"We'll be late for first hour at this rate," said Mark.

The lines of students were moving very slowly. It did seem that we would be late if they didn't figure out a way to speed us up a bit. I knew that security was necessary, but why didn't they have more than two officers at each entrance that was allowing students passage? It seemed like a vague attempt at security, but it was also a hindrance. Standing outside the entrance in the line of other students, I didn't feel exactly safe. With the way that they all kept looking at the four of us and whispering to each other made me uncomfortable. They undoubtedly knew that we were the reason for this time eating security measure.

"There are teachers headed from the office to help now," said Steve, pointing at the floor to ceiling windows next to the entrance doors. Sure enough, six teachers were now standing beside the officers, taking bags to check. The line began to move faster.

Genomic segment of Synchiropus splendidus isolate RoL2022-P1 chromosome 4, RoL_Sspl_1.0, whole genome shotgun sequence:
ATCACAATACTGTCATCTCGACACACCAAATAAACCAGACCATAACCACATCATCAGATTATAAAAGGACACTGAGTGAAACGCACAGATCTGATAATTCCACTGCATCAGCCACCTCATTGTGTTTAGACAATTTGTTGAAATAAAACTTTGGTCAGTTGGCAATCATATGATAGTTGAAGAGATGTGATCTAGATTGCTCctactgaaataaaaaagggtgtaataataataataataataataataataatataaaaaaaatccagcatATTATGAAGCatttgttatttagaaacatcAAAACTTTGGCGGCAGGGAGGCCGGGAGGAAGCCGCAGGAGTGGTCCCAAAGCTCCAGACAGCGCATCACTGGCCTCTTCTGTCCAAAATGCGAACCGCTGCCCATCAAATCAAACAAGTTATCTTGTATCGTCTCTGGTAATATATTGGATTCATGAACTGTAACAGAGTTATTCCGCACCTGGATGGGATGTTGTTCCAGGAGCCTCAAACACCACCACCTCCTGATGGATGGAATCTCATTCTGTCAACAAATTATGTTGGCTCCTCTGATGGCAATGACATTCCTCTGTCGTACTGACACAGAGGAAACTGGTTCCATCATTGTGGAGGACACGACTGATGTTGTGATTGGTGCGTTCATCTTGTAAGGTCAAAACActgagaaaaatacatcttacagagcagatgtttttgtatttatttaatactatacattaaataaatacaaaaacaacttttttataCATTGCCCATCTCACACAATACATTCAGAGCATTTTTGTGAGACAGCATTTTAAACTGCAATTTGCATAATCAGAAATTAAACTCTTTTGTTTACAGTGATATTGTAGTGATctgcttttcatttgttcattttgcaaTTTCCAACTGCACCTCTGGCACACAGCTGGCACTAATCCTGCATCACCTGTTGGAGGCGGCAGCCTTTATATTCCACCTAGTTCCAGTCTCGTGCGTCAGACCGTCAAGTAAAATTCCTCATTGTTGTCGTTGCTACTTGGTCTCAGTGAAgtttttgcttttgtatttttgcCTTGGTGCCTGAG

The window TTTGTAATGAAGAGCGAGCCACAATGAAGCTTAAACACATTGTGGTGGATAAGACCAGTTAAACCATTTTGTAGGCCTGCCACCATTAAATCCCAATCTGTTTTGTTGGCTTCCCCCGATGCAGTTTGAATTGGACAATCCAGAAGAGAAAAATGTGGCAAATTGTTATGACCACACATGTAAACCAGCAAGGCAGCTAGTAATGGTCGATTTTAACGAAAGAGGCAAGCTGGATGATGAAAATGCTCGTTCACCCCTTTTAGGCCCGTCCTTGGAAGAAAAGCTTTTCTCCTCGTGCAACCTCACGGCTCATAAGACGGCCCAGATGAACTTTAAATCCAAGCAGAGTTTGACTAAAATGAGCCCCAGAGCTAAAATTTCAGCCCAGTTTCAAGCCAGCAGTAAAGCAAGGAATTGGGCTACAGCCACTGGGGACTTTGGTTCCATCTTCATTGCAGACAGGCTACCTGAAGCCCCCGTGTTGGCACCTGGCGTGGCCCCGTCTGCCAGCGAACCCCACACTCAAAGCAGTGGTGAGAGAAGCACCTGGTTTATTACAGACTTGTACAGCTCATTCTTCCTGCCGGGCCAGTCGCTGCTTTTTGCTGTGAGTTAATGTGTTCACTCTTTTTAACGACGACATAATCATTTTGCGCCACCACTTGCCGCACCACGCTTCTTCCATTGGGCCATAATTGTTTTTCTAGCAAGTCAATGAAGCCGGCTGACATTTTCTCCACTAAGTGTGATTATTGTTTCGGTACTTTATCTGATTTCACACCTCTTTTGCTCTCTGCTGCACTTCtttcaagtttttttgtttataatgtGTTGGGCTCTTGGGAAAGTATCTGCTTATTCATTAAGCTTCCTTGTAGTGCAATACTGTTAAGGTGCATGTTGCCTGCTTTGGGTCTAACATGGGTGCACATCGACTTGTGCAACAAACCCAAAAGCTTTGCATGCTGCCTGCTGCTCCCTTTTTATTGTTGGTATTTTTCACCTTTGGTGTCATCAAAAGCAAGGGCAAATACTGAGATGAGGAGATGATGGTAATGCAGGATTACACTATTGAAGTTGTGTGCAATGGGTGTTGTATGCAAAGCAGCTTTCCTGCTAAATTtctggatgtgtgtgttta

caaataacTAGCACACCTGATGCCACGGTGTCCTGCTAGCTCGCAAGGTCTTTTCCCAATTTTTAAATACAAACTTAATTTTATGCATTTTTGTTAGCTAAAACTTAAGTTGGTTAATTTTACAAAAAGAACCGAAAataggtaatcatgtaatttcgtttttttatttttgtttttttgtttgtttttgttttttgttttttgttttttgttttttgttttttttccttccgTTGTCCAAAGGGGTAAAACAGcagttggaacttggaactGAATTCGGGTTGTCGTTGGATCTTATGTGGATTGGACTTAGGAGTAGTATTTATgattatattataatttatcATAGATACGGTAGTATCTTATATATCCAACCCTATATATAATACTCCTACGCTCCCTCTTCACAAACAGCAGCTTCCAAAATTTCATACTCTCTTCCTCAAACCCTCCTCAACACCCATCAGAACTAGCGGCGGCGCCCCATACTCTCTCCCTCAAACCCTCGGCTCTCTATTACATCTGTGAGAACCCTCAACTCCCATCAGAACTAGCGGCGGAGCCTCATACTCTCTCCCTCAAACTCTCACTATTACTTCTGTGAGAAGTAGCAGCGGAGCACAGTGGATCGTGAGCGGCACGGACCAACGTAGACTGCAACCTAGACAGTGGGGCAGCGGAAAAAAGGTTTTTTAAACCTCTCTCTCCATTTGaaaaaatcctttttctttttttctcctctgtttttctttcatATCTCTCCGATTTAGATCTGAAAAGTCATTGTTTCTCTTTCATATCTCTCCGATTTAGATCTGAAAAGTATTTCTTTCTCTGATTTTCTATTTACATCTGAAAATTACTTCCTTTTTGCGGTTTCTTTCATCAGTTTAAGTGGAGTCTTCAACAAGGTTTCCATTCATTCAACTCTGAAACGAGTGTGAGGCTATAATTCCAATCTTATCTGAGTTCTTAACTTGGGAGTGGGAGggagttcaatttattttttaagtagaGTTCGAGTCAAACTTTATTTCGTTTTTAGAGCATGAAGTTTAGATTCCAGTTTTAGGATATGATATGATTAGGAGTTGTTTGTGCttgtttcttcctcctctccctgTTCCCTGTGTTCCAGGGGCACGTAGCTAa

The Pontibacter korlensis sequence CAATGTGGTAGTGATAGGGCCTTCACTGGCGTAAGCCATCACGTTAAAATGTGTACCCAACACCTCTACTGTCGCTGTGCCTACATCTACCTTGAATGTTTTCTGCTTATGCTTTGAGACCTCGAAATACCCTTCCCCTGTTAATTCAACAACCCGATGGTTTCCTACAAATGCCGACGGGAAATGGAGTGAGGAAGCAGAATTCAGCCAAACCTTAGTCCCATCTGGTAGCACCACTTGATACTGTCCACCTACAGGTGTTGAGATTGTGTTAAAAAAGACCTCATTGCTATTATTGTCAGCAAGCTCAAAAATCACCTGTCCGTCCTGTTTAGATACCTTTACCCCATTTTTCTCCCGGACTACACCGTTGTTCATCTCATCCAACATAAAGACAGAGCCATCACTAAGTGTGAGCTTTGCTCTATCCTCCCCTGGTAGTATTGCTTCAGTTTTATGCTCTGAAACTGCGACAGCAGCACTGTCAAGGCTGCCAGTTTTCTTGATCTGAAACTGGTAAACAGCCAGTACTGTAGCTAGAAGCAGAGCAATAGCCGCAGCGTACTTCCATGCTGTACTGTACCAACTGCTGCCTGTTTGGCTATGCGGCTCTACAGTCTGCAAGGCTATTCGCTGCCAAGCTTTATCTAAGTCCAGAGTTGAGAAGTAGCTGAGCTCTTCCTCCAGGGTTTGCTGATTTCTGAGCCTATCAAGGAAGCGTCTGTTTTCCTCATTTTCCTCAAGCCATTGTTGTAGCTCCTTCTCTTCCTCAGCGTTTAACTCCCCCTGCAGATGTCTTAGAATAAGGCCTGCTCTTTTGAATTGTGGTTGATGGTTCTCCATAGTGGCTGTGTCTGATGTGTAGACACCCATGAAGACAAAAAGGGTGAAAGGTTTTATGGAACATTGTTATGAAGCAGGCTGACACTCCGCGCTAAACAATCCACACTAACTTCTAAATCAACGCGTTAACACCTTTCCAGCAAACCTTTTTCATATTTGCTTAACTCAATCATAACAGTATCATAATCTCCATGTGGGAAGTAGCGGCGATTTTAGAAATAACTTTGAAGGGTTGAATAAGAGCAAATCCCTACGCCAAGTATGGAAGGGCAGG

I still didn't think this was real security. I couldn't believe that the school board didn't take the threat to us seriously. I knew that they believed that only a select group would be in danger. This made it seem that protecting us wasn't high on their list of priorities. That thought made me even more angry than the actual bombings and the window breaking bricks. To think that the school board thought that we were less deserving of their protection than other students simply because we were gay. This wasn't a choice, though I'm sure they all believed it was. Homosexuality, though not completely scientifically proven, was most probably genetic. It wasn't something any of us chose to be.

"All right, Bud?" Steve asked, squeezing my hand. Evidently I had stiffened or something as I thought about the board's blatant prejudice.

"I'm all right, Steve," I replied coldly, "but I'm not going into that school today."

"What do you mean?" Rick asked, shocked. "You were the one that said that you wouldn't let them win, Tommy. Now you don't want to go in because of the police taking their time?"

"That isn't why I won't go in," I said slowly. "If you guys will come to our house, I will explain why I won't go into the school. I think, once you've heard me out, you will agree that this isn't giving in to threats. This is making a statement. I fully prepare to talk to someone about what I believe is happening."